Visitations begin in Saxony

The first parish visitations in Electoral Saxony proceeded in fits and stops from 1526 through 1528. In 1526, the recess of the Diet of Speyer suspended the Edict of Worms, which had proscribed Luther’s teachings in the empire, and this enabled the respective territories to pursue reform on their own. The idea of a general visitation was first broached by Landgrave Philip of Hesse, but Luther rejected its rationale as the imposition of reform by the government. Instead, he favored a slower, more cautious approach built on the secular ruler overseeing visitation as a fellow Christian acting in brother love rather than a government official wielding final authority over the church. Luther at first appealed for a governmental visitation to insure that parish pastors were receiving sufficient remuneration, though this was not to be confused with an ecclesiastical visitation concerned with examining the faith and morals of both pastor and laity. John of Saxony, who replaced his brother Frederick as elector of Saxony, was eventually persuaded in 1527 to support the visitations. The elector oversaw the publication of the Instructions, or regulations for visitors, in June of 1527 prior the early visitations in July.

What the early visitors found was a poorly educated clergy lacking in theological competence and financial support. This led Philipp Melanchthon to provide a more extensive theological rationale and practical guidelines for the visitation than those produced by the elector. The Instructions for the Visitors of Parish Pastors in Electoral Saxony was published in March 1528 with a preface from Luther emphasizing that such a visitation carried out under the auspices of the secular ruler was an emergency measured necessitated by the lack of quality bishops to fulfill their tasks of oversight. The list of regulations Melanchthon originally penned was the result of concerns expressed after the first visitations of 1527. He emphasized the role of order and law in the church, imposed behavioral expectations on clergy and laity alike, and demanded obedience to authority and the preaching of repentance. The 1528 Instructions caused some controversy with John Agricola in Eisleben, a colleague of Luther and Melanchthon, who opposed the use of law in regulating religious life, but it subsided for the time being after mediation by Luther.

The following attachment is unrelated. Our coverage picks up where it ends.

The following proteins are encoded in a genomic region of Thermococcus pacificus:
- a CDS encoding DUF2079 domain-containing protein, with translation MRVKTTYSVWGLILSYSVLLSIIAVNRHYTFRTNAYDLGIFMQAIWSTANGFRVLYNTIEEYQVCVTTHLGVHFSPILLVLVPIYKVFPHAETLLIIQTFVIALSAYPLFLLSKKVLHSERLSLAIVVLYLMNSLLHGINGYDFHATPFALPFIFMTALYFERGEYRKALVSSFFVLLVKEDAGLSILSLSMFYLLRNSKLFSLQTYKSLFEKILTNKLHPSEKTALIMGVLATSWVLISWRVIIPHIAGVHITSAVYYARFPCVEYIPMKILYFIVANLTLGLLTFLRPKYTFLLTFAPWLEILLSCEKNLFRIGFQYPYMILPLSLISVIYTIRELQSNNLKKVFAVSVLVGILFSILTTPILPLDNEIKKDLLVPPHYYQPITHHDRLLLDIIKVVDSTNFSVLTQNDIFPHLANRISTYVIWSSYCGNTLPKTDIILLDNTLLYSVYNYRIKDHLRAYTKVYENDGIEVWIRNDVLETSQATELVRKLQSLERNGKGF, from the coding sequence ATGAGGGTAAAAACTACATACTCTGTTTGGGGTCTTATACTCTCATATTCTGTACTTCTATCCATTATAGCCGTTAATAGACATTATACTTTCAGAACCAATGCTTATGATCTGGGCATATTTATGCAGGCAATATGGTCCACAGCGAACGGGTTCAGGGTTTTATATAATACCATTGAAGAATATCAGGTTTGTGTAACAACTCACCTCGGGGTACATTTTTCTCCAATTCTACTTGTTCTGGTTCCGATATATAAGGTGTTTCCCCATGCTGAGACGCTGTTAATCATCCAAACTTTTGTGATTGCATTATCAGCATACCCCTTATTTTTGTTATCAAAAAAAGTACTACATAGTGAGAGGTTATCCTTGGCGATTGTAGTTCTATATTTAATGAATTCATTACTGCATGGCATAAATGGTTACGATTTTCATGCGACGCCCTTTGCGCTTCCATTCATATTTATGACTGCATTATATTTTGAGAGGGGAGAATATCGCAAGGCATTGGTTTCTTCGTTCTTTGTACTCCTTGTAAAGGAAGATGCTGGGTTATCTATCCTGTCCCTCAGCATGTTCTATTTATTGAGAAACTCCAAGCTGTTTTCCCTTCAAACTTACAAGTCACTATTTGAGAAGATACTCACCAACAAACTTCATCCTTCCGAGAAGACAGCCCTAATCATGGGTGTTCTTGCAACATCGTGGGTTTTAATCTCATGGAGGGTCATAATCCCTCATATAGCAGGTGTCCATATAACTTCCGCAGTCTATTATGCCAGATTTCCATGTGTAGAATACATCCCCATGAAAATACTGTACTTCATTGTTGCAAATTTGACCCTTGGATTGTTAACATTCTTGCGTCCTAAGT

The actual visitation resumed again in July 1528. Saxony was divided into four districts and Luther himself joined the cohort that visited Wittenberg and its surrounding parishes. What he and the other visitors found there shocked them. Most preachers were sound doctrinally, but others were not, nor were all provided for sufficiently. They found a laity that was lacking in strong moral conviction. But what bothered them the most was the absence of basic doctrinal knowledge, such the ability to recite the Apostles’ Creed or the Lord’s Prayer. This gave impetus to Luther’s drafting of the catechisms, modeled largely after a series of sermons delivered in May 1528 and published in 1529.

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